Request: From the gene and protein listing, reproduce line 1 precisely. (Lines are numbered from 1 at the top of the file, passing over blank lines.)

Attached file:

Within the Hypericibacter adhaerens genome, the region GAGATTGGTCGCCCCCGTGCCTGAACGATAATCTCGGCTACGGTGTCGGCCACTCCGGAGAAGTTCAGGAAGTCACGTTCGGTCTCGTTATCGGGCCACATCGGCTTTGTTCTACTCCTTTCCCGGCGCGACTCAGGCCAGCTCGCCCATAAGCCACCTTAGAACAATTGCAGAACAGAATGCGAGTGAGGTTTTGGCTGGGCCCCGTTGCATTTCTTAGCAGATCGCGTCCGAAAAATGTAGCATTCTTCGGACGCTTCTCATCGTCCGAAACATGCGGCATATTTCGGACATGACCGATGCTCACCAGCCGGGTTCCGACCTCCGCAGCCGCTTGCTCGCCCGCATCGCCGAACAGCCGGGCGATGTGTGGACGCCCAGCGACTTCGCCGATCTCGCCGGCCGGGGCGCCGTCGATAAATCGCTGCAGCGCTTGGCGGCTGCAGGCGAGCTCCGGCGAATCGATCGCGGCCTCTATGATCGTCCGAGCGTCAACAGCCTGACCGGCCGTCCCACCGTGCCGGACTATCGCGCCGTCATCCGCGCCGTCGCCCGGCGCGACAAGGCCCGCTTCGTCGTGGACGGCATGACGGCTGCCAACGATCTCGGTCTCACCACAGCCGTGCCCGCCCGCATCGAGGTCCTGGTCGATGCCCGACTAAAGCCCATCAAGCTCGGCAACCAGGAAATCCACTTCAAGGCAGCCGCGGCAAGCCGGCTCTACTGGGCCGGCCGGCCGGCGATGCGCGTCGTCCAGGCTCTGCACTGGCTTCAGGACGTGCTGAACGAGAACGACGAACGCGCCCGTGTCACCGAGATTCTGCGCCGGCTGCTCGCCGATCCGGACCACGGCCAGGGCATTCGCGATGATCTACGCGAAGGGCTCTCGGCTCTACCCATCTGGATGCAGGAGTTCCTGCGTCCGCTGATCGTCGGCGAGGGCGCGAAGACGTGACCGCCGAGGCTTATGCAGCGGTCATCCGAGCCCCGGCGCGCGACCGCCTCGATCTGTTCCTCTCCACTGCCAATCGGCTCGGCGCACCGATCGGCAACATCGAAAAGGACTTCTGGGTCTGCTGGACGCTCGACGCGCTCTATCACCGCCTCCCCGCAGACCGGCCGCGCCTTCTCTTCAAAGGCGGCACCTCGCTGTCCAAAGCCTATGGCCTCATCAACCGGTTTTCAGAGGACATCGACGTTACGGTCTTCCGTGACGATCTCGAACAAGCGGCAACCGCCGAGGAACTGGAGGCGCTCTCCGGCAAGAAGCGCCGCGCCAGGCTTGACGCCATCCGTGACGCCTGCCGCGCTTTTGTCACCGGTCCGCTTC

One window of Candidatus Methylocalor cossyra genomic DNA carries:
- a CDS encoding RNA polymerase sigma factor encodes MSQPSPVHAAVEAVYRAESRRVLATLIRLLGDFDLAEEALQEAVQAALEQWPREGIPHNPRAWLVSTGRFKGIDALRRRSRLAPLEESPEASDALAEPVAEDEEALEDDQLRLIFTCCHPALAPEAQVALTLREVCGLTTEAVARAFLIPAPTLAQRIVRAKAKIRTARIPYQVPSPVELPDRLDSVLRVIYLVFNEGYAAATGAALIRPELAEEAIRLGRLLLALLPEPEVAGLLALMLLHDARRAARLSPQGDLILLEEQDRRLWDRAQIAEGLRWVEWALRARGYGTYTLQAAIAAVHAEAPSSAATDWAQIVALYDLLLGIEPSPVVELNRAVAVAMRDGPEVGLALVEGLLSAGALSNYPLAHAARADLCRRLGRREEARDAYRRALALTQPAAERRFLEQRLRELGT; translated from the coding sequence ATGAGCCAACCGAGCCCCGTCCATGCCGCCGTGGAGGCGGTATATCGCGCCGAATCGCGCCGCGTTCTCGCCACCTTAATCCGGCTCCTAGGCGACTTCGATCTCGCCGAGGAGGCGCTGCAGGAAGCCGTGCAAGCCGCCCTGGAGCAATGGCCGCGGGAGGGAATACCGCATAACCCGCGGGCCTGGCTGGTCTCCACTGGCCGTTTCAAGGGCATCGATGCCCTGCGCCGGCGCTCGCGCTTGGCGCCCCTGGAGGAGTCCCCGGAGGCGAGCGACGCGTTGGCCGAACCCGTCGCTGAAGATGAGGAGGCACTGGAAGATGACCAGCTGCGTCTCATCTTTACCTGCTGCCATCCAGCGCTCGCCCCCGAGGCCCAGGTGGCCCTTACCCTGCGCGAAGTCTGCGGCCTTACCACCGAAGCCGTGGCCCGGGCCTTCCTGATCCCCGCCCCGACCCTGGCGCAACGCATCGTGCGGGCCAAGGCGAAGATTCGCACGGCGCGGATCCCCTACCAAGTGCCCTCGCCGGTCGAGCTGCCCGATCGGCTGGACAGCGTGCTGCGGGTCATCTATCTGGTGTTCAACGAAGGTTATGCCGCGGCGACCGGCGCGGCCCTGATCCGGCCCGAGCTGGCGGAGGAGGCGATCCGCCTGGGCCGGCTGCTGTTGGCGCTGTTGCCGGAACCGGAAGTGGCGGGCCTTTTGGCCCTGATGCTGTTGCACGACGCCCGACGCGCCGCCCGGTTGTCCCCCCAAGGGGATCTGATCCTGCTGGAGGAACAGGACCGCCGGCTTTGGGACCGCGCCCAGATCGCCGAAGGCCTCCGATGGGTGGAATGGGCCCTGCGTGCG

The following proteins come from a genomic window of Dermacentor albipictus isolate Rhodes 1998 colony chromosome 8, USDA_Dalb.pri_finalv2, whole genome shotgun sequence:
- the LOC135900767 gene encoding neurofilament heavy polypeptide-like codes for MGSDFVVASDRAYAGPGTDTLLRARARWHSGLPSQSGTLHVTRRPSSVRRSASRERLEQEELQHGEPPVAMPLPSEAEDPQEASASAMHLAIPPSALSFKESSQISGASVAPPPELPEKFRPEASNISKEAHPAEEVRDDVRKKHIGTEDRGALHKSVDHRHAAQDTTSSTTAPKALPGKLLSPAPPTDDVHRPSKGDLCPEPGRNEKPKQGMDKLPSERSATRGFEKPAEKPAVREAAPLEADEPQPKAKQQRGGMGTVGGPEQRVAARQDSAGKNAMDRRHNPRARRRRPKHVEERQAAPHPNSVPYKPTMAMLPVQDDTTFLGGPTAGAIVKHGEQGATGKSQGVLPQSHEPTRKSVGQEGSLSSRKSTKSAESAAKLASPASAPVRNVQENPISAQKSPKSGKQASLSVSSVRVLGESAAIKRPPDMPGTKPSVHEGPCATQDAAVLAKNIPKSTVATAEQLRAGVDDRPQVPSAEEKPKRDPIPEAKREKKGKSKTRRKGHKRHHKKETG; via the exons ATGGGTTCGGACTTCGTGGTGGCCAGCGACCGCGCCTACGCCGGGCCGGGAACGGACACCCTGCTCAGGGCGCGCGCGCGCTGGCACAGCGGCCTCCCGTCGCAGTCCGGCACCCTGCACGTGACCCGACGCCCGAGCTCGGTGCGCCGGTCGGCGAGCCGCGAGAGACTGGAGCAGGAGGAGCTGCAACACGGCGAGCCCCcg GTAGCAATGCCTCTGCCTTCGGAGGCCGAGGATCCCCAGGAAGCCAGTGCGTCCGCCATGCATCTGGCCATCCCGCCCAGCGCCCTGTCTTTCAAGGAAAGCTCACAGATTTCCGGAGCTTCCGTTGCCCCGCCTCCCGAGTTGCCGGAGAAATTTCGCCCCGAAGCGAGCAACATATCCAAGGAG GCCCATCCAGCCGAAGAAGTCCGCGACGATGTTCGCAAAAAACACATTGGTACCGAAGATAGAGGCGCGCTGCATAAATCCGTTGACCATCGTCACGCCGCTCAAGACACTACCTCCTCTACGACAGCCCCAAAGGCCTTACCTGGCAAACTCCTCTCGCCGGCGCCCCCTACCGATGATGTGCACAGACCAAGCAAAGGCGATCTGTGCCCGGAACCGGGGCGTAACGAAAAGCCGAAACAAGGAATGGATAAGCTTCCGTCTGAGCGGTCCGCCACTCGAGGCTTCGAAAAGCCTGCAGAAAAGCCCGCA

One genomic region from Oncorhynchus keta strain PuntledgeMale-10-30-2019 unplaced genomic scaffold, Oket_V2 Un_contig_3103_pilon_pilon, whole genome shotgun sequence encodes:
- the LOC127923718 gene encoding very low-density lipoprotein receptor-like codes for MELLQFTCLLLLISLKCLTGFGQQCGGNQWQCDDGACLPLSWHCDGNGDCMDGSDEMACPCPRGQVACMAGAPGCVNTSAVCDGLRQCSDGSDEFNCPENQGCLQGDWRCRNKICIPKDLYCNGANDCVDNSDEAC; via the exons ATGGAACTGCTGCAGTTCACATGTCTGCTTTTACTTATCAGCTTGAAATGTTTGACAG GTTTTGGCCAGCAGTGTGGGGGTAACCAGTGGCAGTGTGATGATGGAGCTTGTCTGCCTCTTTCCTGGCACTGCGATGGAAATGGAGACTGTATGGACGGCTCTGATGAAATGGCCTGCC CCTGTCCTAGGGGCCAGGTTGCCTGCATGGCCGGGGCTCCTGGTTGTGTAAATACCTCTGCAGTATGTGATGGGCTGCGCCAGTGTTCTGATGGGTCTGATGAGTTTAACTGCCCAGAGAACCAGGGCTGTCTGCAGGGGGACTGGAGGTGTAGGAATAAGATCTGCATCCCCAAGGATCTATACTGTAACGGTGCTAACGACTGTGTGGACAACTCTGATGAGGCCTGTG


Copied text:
Within the Hypericibacter adhaerens genome, the region GAGATTGGTCGCCCCCGTGCCTGAACGATAATCTCGGCTACGGTGTCGGCCACTCCGGAGAAGTTCAGGAAGTCACGTTCGGTCTCGTTATCGGGCCACATCGGCTTTGTTCTACTCCTTTCCCGGCGCGACTCAGGCCAGCTCGCCCATAAGCCACCTTAGAACAATTGCAGAACAGAATGCGAGTGAGGTTTTGGCTGGGCCCCGTTGCATTTCTTAGCAGATCGCGTCCGAAAAATGTAGCATTCTTCGGACGCTTCTCATCGTCCGAAACATGCGGCATATTTCGGACATGACCGATGCTCACCAGCCGGGTTCCGACCTCCGCAGCCGCTTGCTCGCCCGCATCGCCGAACAGCCGGGCGATGTGTGGACGCCCAGCGACTTCGCCGATCTCGCCGGCCGGGGCGCCGTCGATAAATCGCTGCAGCGCTTGGCGGCTGCAGGCGAGCTCCGGCGAATCGATCGCGGCCTCTATGATCGTCCGAGCGTCAACAGCCTGACCGGCCGTCCCACCGTGCCGGACTATCGCGCCGTCATCCGCGCCGTCGCCCGGCGCGACAAGGCCCGCTTCGTCGTGGACGGCATGACGGCTGCCAACGATCTCGGTCTCACCACAGCCGTGCCCGCCCGCATCGAGGTCCTGGTCGATGCCCGACTAAAGCCCATCAAGCTCGGCAACCAGGAAATCCACTTCAAGGCAGCCGCGGCAAGCCGGCTCTACTGGGCCGGCCGGCCGGCGATGCGCGTCGTCCAGGCTCTGCACTGGCTTCAGGACGTGCTGAACGAGAACGACGAACGCGCCCGTGTCACCGAGATTCTGCGCCGGCTGCTCGCCGATCCGGACCACGGCCAGGGCATTCGCGATGATCTACGCGAAGGGCTCTCGGCTCTACCCATCTGGATGCAGGAGTTCCTGCGTCCGCTGATCGTCGGCGAGGGCGCGAAGACGTGACCGCCGAGGCTTATGCAGCGGTCATCCGAGCCCCGGCGCGCGACCGCCTCGATCTGTTCCTCTCCACTGCCAATCGGCTCGGCGCACCGATCGGCAACATCGAAAAGGACTTCTGGGTCTGCTGGACGCTCGACGCGCTCTATCACCGCCTCCCCGCAGACCGGCCGCGCCTTCTCTTCAAAGGCGGCACCTCGCTGTCCAAAGCCTATGGCCTCATCAACCGGTTTTCAGAGGACATCGACGTTACGGTCTTCCGTGACGATCTCGAACAAGCGGCAACCGCCGAGGAACTGGAGGCGCTCTCCGGCAAGAAGCGCCGCGCCAGGCTTGACGCCATCCGTGACGCCTGCCGCGCTTTTGTCACCGGTCCGCTTC